Last Updated on May 13, 2015, by eNotes Editorial. Word Count: 664
Because the Navajo Leaphorn has studied anthropology in a "white" university setting, he bridges the gap between the traditional Native American culture in which he lives and works and the more modern—if not, perhaps, advanced, to Hillerman's way of thinking—Anglo-American culture of the twentieth century with which most readers are...
(The entire section contains 664 words.)
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Because the Navajo Leaphorn has studied anthropology in a "white" university setting, he bridges the gap between the traditional Native American culture in which he lives and works and the more modern—if not, perhaps, advanced, to Hillerman's way of thinking—Anglo-American culture of the twentieth century with which most readers are more familiar. Bridging this gap is vitally important to the story, as Leaphorn's knowledge of Navajo culture allows him to solve the mystery and save his long-time friend's life. Leaphorn constantly strives to balance his own identity as a law enforcement official—and thus part of a white established bureaucracy—with his Navajo ancestry. An accomplished tracker, Leaphorn displays an almost Holmesian power of observation particularly appropriate to both his Navajo background and his law enforcement profession.
Luis Horseman, the murder victim, illustrates the loss of Navajo cultural heritage and the potential for personal consequences of this loss. Horseman understands only some of the old ways, and turns to them for safety when it becomes clear that he is in danger. However, he has forgotten many of the old Navajo chants that would make his survival in the wilderness more likely, at least in his belief. Hillerman does not state, or even imply, that Horseman could have saved himself if he had studied the old ways more diligently; however, Horseman is clearly denied in his final days the peace that he might have found had he more confidence in the chants and rituals of protection and provision that he performed. As Joe Leaphorn himself says, Horseman was "Just another poor soul who didn't quite know how to be Navajo and couldn't learn to act like a white. No good for anything." Again, Hillerman does not seem to prefer Navajo culture to white; he seems, rather, to prefer some culture, particularly a culture with a basis in metaphysical beliefs, to no culture at all.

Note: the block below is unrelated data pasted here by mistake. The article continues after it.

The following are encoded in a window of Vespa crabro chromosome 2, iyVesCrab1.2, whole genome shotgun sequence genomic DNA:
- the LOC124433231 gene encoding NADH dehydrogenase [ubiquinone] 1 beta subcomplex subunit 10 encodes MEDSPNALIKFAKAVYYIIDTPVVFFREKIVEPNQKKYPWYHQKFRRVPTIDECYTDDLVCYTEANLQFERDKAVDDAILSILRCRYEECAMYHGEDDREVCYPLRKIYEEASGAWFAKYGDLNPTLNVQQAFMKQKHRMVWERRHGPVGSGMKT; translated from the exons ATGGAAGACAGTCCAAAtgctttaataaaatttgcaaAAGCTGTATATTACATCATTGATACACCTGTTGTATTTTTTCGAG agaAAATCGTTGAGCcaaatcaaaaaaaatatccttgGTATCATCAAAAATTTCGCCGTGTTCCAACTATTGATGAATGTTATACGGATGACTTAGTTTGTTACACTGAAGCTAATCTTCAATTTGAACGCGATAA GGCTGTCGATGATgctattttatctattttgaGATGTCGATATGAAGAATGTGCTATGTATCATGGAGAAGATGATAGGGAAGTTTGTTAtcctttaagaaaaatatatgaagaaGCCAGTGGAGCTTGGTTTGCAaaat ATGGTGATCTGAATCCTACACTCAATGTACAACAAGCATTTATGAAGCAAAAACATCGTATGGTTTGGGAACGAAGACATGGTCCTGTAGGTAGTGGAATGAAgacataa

Like Horseman, George "Big Navajo" Jackson has lost touch with his Navajo heritage due to his relocation to California at an early age. Whereas Horseman turns to the old ways for comfort in time of stress and fear, Jackson only knows about the Navajo Way from what he has read in books, and sees this knowledge as something to be used for personal advantage. Thus, he demonstrates no interest in cultural knowledge for its own sake, but sees it as a tool for gain, and his masquerading as a hated and feared Navajo Wolf—a witch with the power to transform himself, like a werewolf—demonstrates how far from his own culture he has actually drifted.
Dr. Bergen McKee leaves the world of academia behind to investigate reports of Navajo witchcraft—his specific area of academic study. Like Jackson, he lends no credence to the concept of actual witchcraft, but views the ability to apply the term "witch" as a societal tool to allow the Navajos a vent for their frustration against someone who has violated cultural norms. Also like Jackson, McKee seeks to use the cultural belief in witchcraft for his own gain—in his case, as the basis for a published study of such incidents. The difference, of course, is that Jackson uses these beliefs against those who hold them, whereas McKee's approach is benign, or condescending at worst.
Finally, Ellen Leon appears in what many might see as an essentially passive or passive- aggressive role, at least early in the novel. Not believing there to be any rational cause for McKee's fear of Jackson, she fakes an injury to avoid the walking escape route that McKee has planned. She is, in fact, responsible for their capture by Jackson. However, she also becomes at least partially responsible for their escape, for in the epilogue we learn that Leaphorn is able to reach McKee in time to save his life because Leon has thought to start a signal fire with the camping equipment of their captors—a device that McKee probably should have thought of, but did not.